Police Take Aim at False Alarms, Mandate Alarm Verification

by Susanna Chu September 18th, 2018
Estimated Reading Time: 2 minutes, 20 seconds
Police Take Aim at False Alarms, Mandate Alarm Verification

False alarms account for 97 per cent of police dispatches, according to a 2016 internal review conducted by the Toronto Police Service in consultation with the Canadian Security Association. The result? Effective September 10, the TPS updated its alarm system response policy to require alarm verification. While the policy only affects the Toronto area, Vancouver and other cities are likely to follow suit as police departments across North America grapple with limited resources and the rising costs of false alarms.

Here are some highlights of the new TPS alarm system response policy, which may soon be reflected in your local police department’s policy.

1. Mandatory verification: A verified response confirms criminal activity is occurring or has taken place, or there is an imminent threat to personal safety. An alarm must be verified before requesting a police response. Exception: the verified response requirement does not apply to panic or hold-up alarm activations.

2. A burglar alarm may be verified by

  • Audio device
  • Video device
  • Multiple zone activations
  • Eyewitness (a private security guard or other person at the scene)

3. Police will only respond to an alarm signal if

  • The monitoring station is registered with the TPS, provides a valid ID number and is not suspended from requests for police response (ie for unpaid fines under cost recovery provisions)
  • The premise or alarm system is not suspended from police response
  • The monitoring station has followed the approved verification process (see 1 and 2)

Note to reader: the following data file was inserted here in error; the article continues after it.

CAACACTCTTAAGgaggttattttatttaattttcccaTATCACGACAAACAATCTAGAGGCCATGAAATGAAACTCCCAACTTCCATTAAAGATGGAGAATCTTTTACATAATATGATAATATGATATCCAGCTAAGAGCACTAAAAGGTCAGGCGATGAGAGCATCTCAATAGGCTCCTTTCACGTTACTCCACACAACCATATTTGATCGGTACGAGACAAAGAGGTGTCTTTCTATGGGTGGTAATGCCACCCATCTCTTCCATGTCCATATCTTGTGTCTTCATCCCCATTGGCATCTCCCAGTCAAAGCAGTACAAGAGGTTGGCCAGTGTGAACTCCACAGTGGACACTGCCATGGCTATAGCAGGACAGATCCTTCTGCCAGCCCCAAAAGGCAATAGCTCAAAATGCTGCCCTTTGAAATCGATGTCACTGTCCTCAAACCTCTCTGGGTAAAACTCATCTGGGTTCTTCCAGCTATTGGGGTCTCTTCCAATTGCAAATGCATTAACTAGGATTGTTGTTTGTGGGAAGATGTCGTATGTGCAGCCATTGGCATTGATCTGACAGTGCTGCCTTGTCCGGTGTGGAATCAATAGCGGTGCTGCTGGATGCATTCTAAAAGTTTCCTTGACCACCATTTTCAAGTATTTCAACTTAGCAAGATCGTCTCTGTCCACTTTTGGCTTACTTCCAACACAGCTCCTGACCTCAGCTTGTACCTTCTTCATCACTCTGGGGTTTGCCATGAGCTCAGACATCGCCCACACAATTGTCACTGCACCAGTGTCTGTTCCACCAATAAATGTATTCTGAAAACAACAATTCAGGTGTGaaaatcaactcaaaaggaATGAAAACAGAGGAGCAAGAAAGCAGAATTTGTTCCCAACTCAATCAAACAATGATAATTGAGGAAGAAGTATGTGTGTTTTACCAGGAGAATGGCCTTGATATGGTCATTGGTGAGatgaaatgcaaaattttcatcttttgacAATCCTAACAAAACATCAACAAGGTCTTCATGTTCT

4. Police will not respond to alarms communicated via automatic dialling devices and/or pre-recorded message.

5. Police response is determined by

  • The nature of the demand
  • Priorities vis a vis other demands at the time (verified alarms are assigned high priority)
  • Resources available at the time

What this means for you:

  • Ensure your monitoring station is registered and not suspended from police response.
  • Confirm your monitoring station follows the approved verification process for all incidents.
  • Maintain your premises and alarm system to minimize or eliminate false alarms.
  • Do not activate the alarm system except for its intended purpose, eg detecting intruders or burglars. Always notify your monitoring station before workers, contractors and other persons legitimately enter your premises after hours.
  • Provide up-to-date contact (key holder) names and telephone numbers to the monitoring station
  • Ensure you or a keyholder can always attend to help police to deactivate the alarm system, provide access and/or provide alternative security.

Even if you are located outside Toronto, these are good guidelines for reducing false alarms and ensuring police respond quickly when needed.

For more information:

Alarm System Response Policy. Toronto Police Service.


Note: This blog discusses general safety and security topics. It is not intended to provide comprehensive advice or guidance. In all matters of personal safety and security, We encourage readers to research topics in depth and consult a security professional about specific concerns..

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